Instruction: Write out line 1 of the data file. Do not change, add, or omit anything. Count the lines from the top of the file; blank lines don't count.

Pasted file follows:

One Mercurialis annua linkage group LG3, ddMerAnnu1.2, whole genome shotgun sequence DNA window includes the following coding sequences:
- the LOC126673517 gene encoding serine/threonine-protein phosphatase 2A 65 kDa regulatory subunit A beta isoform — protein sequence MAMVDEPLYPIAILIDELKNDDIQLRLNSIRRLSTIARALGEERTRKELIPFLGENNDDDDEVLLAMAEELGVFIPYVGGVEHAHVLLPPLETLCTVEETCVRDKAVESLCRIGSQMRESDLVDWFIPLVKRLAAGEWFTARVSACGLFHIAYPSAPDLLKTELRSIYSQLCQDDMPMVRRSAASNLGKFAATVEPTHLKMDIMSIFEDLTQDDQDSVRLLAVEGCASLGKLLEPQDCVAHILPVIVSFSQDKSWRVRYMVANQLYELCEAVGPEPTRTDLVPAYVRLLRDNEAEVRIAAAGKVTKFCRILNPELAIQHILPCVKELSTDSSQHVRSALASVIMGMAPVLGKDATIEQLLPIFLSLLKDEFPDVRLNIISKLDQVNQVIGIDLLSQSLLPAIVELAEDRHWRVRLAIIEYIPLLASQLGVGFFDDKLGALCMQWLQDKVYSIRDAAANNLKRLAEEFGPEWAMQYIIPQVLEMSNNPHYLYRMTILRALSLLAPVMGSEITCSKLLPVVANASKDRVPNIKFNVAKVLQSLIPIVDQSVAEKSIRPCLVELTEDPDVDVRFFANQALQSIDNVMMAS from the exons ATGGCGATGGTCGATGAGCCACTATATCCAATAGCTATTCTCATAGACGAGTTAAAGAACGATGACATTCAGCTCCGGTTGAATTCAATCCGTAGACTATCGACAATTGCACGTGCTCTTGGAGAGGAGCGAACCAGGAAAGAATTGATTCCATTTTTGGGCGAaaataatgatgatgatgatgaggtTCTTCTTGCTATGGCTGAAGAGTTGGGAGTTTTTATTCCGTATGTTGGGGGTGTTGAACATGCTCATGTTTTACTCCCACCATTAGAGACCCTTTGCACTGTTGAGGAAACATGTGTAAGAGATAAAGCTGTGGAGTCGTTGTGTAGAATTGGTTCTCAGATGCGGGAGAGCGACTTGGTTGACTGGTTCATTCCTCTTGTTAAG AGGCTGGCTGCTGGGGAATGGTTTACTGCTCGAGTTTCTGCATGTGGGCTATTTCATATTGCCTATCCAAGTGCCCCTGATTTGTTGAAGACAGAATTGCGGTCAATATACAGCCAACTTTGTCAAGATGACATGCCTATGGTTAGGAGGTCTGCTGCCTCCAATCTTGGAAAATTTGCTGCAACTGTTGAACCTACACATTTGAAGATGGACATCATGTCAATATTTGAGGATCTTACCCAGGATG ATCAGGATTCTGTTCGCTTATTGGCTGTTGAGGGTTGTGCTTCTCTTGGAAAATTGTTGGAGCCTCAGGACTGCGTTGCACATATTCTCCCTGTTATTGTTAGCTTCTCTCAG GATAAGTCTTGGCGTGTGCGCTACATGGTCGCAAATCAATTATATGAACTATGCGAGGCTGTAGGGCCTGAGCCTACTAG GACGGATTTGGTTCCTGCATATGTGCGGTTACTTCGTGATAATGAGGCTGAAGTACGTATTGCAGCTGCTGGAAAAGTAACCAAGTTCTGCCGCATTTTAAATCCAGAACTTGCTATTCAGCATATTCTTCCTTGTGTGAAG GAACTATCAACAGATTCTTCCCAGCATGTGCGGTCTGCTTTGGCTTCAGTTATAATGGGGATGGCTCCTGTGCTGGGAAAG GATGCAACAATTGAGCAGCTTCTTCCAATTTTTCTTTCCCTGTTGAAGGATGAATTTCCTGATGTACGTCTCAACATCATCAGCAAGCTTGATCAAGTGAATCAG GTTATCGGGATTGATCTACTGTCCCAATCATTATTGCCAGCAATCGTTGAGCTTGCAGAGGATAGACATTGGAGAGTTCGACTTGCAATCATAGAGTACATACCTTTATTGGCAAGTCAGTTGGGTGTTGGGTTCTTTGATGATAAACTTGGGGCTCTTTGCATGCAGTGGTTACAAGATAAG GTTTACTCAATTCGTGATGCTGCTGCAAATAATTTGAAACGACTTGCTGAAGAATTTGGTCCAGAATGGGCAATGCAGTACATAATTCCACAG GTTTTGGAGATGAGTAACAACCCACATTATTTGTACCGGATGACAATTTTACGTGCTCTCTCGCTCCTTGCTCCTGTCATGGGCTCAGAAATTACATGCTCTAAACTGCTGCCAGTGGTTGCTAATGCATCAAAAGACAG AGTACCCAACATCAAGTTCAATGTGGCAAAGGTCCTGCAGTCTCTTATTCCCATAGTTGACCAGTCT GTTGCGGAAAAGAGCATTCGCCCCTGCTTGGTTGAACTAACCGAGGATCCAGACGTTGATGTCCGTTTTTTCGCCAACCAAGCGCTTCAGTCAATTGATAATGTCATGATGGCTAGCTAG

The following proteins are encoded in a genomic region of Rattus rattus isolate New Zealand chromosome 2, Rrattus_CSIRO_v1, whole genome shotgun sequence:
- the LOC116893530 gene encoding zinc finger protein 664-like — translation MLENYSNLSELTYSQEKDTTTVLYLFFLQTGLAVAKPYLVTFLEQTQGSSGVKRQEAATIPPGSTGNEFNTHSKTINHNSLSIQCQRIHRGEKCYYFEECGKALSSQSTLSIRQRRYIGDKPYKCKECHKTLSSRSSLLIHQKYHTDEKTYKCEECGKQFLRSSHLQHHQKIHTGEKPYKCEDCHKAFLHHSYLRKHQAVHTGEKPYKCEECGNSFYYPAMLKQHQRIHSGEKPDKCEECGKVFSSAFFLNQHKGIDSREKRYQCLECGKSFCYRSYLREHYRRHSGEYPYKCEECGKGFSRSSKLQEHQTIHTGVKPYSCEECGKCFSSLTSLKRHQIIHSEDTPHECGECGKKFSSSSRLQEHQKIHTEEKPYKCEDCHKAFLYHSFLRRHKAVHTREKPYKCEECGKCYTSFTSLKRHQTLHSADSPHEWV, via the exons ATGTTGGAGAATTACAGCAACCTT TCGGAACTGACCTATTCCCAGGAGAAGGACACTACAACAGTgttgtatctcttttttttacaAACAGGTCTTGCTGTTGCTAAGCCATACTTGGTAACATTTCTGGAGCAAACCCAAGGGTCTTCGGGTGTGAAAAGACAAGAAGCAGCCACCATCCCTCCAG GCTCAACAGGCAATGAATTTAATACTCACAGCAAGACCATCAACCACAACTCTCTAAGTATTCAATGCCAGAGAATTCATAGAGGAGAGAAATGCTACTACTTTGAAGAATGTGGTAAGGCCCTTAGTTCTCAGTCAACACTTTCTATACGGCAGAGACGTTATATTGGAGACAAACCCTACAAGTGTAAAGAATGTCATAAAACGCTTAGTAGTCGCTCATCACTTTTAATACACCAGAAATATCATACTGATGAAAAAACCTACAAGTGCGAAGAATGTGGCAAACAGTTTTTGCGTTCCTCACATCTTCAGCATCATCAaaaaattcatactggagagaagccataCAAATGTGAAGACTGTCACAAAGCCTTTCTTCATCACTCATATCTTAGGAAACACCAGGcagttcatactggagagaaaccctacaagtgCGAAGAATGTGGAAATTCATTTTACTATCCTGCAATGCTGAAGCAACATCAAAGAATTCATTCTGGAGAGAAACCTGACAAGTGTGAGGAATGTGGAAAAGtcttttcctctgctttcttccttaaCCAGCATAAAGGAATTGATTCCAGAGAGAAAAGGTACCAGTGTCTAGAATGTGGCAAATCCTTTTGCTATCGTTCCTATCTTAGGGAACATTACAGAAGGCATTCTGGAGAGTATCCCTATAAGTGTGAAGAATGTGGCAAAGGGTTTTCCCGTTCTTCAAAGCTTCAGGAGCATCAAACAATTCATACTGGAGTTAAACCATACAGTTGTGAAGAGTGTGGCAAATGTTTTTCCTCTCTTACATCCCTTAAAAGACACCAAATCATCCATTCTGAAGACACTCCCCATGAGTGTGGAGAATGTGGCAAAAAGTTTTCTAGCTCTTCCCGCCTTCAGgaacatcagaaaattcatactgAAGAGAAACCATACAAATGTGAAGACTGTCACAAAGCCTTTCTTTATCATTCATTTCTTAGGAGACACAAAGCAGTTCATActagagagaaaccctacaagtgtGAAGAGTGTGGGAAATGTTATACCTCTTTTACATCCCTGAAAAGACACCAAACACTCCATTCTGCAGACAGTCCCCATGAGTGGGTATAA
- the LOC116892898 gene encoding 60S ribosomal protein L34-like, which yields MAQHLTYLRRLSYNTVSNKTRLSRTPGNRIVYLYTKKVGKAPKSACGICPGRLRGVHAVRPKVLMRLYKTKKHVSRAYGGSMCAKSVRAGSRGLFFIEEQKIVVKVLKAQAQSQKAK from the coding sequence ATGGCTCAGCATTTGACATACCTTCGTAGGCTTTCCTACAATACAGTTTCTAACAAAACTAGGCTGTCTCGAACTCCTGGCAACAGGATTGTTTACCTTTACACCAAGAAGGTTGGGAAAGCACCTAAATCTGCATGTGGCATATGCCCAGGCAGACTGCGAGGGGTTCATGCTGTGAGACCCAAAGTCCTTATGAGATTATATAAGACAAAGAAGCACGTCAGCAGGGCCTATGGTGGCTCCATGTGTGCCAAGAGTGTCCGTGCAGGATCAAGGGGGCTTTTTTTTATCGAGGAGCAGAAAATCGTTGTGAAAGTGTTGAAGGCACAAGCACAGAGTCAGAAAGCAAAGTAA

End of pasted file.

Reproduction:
One Mercurialis annua linkage group LG3, ddMerAnnu1.2, whole genome shotgun sequence DNA window includes the following coding sequences: